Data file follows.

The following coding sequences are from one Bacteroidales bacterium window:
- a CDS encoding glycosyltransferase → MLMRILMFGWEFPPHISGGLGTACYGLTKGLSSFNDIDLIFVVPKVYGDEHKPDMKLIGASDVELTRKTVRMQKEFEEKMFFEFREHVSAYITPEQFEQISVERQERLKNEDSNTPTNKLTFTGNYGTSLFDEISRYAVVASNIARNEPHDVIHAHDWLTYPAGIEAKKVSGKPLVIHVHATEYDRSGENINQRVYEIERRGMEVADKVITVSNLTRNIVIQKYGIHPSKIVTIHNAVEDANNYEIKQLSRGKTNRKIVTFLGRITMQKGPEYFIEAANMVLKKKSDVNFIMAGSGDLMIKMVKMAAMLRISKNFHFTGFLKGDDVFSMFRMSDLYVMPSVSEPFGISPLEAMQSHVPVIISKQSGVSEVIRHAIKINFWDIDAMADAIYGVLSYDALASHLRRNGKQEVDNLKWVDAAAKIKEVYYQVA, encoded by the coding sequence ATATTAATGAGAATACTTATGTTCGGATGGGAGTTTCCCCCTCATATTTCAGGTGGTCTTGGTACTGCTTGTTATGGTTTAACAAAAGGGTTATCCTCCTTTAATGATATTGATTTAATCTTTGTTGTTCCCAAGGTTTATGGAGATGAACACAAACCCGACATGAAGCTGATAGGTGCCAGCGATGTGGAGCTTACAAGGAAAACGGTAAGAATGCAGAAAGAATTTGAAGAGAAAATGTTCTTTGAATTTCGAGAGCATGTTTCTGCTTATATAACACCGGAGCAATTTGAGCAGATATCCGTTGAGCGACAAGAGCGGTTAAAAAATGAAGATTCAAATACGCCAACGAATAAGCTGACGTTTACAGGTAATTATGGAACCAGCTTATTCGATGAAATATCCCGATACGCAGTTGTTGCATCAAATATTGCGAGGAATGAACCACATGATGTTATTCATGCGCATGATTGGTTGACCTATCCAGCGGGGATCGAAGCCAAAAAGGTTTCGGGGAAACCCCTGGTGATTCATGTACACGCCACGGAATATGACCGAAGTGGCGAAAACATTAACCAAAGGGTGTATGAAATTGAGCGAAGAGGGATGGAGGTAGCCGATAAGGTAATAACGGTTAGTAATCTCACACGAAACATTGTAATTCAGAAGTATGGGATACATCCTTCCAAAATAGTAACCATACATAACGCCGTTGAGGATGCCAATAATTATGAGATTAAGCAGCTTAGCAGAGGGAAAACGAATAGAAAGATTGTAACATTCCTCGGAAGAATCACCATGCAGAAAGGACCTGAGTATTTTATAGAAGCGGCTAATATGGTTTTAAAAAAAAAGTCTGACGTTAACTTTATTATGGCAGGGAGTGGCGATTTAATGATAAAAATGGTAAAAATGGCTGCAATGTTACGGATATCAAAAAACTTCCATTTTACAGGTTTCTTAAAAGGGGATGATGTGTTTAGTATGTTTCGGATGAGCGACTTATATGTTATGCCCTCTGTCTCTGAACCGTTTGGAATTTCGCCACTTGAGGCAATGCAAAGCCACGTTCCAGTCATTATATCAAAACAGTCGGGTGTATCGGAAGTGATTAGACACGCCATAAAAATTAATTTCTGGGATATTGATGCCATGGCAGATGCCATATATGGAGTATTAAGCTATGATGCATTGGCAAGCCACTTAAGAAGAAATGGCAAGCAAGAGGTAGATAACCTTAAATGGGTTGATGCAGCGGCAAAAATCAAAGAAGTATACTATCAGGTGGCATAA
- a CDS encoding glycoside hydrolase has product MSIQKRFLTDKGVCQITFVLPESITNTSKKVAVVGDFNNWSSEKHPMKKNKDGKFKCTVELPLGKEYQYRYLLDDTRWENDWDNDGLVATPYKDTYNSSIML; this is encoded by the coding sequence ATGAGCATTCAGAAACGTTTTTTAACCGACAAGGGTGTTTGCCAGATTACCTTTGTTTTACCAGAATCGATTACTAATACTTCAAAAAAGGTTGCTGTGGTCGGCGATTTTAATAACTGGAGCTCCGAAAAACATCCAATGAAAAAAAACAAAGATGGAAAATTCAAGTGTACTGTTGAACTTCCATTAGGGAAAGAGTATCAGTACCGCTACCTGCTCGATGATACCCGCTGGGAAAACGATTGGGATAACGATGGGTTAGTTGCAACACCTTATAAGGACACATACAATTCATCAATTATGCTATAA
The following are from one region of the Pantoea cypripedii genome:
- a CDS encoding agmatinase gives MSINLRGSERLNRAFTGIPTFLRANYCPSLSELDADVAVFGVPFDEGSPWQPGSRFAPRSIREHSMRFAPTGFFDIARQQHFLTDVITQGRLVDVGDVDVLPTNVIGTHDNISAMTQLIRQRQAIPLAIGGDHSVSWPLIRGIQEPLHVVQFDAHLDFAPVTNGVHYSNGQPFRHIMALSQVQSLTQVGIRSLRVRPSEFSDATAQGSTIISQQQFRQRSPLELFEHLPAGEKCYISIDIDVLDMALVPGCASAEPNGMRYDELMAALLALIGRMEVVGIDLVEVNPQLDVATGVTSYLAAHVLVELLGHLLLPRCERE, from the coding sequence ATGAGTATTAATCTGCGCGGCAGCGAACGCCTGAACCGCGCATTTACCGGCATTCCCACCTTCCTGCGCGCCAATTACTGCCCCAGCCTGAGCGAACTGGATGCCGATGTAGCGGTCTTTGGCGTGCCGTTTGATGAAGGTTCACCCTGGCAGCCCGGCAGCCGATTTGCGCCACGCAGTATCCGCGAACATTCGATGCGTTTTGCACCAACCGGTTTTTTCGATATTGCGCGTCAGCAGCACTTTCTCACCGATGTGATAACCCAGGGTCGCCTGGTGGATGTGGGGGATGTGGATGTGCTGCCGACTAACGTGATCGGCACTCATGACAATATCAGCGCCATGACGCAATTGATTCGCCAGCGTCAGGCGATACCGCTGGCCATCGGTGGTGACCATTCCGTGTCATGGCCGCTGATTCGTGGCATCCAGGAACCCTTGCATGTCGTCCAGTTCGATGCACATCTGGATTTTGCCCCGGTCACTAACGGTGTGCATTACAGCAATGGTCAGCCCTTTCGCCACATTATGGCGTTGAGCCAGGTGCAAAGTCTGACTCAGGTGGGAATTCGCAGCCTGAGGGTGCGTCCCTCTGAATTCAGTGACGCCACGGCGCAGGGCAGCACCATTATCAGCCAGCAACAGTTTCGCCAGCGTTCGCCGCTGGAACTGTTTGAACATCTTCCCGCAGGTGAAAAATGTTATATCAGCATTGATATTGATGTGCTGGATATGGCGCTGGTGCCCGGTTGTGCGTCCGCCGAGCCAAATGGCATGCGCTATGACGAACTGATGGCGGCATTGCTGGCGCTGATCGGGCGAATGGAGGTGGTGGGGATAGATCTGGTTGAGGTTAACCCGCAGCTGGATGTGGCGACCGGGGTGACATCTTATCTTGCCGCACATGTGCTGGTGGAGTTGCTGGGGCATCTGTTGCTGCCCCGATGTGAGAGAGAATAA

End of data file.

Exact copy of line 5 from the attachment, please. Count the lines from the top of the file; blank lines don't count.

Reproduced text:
- a CDS encoding agmatinase gives MSINLRGSERLNRAFTGIPTFLRANYCPSLSELDADVAVFGVPFDEGSPWQPGSRFAPRSIREHSMRFAPTGFFDIARQQHFLTDVITQGRLVDVGDVDVLPTNVIGTHDNISAMTQLIRQRQAIPLAIGGDHSVSWPLIRGIQEPLHVVQFDAHLDFAPVTNGVHYSNGQPFRHIMALSQVQSLTQVGIRSLRVRPSEFSDATAQGSTIISQQQFRQRSPLELFEHLPAGEKCYISIDIDVLDMALVPGCASAEPNGMRYDELMAALLALIGRMEVVGIDLVEVNPQLDVATGVTSYLAAHVLVELLGHLLLPRCERE, from the coding sequence ATGAGTATTAATCTGCGCGGCAGCGAACGCCTGAACCGCGCATTTACCGGCATTCCCACCTTCCTGCGCGCCAATTACTGCCCCAGCCTGAGCGAACTGGATGCCGATGTAGCGGTCTTTGGCGTGCCGTTTGATGAAGGTTCACCCTGGCAGCCCGGCAGCCGATTTGCGCCACGCAGTATCCGCGAACATTCGATGCGTTTTGCACCAACCGGTTTTTTCGATATTGCGCGTCAGCAGCACTTTCTCACCGATGTGATAACCCAGGGTCGCCTGGTGGATGTGGGGGATGTGGATGTGCTGCCGACTAACGTGATCGGCACTCATGACAATATCAGCGCCATGACGCAATTGATTCGCCAGCGTCAGGCGATACCGCTGGCCATCGGTGGTGACCATTCCGTGTCATGGCCGCTGATTCGTGGCATCCAGGAACCCTTGCATGTCGTCCAGTTCGATGCACATCTGGATTTTGCCCCGGTCACTAACGGTGTGCATTACAGCAATGGTCAGCCCTTTCGCCACATTATGGCGTTGAGCCAGGTGCAAAGTCTGACTCAGGTGGGAATTCGCAGCCTGAGGGTGCGTCCCTCTGAATTCAGTGACGCCACGGCGCAGGGCAGCACCATTATCAGCCAGCAACAGTTTCGCCAGCGTTCGCCGCTGGAACTGTTTGAACATCTTCCCGCAGGTGAAAAATGTTATATCAGCATTGATATTGATGTGCTGGATATGGCGCTGGTGCCCGGTTGTGCGTCCGCCGAGCCAAATGGCATGCGCTATGACGAACTGATGGCGGCATTGCTGGCGCTGATCGGGCGAATGGAGGTGGTGGGGATAGATCTGGTTGAGGTTAACCCGCAGCTGGATGTGGCGACCGGGGTGACATCTTATCTTGCCGCACATGTGCTGGTGGAGTTGCTGGGGCATCTGTTGCTGCCCCGATGTGAGAGAGAATAA